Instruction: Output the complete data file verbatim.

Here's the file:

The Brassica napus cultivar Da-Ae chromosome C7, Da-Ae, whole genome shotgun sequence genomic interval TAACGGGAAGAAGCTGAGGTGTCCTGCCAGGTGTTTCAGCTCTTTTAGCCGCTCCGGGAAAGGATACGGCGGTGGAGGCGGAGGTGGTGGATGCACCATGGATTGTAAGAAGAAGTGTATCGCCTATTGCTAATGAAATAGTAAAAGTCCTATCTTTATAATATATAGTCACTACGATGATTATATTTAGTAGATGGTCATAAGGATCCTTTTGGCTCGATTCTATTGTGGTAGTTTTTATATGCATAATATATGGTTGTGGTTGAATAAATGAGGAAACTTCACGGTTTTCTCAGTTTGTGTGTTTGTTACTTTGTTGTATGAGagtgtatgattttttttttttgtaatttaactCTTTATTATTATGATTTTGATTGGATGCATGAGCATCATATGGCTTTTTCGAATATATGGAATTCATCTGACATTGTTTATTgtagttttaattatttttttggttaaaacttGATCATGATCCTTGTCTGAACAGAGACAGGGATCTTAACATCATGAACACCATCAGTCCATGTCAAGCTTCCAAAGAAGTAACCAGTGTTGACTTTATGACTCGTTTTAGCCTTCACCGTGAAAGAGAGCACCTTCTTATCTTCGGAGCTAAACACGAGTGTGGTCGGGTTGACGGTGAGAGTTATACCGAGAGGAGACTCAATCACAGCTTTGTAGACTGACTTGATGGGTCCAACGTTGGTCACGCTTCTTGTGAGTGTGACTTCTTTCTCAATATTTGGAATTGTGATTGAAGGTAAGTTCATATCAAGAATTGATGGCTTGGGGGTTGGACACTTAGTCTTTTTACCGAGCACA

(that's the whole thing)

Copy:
The Brassica napus cultivar Da-Ae chromosome C7, Da-Ae, whole genome shotgun sequence genomic interval TAACGGGAAGAAGCTGAGGTGTCCTGCCAGGTGTTTCAGCTCTTTTAGCCGCTCCGGGAAAGGATACGGCGGTGGAGGCGGAGGTGGTGGATGCACCATGGATTGTAAGAAGAAGTGTATCGCCTATTGCTAATGAAATAGTAAAAGTCCTATCTTTATAATATATAGTCACTACGATGATTATATTTAGTAGATGGTCATAAGGATCCTTTTGGCTCGATTCTATTGTGGTAGTTTTTATATGCATAATATATGGTTGTGGTTGAATAAATGAGGAAACTTCACGGTTTTCTCAGTTTGTGTGTTTGTTACTTTGTTGTATGAGagtgtatgattttttttttttgtaatttaactCTTTATTATTATGATTTTGATTGGATGCATGAGCATCATATGGCTTTTTCGAATATATGGAATTCATCTGACATTGTTTATTgtagttttaattatttttttggttaaaacttGATCATGATCCTTGTCTGAACAGAGACAGGGATCTTAACATCATGAACACCATCAGTCCATGTCAAGCTTCCAAAGAAGTAACCAGTGTTGACTTTATGACTCGTTTTAGCCTTCACCGTGAAAGAGAGCACCTTCTTATCTTCGGAGCTAAACACGAGTGTGGTCGGGTTGACGGTGAGAGTTATACCGAGAGGAGACTCAATCACAGCTTTGTAGACTGACTTGATGGGTCCAACGTTGGTCACGCTTCTTGTGAGTGTGACTTCTTTCTCAATATTTGGAATTGTGATTGAAGGTAAGTTCATATCAAGAATTGATGGCTTGGGGGTTGGACACTTAGTCTTTTTACCGAGCACA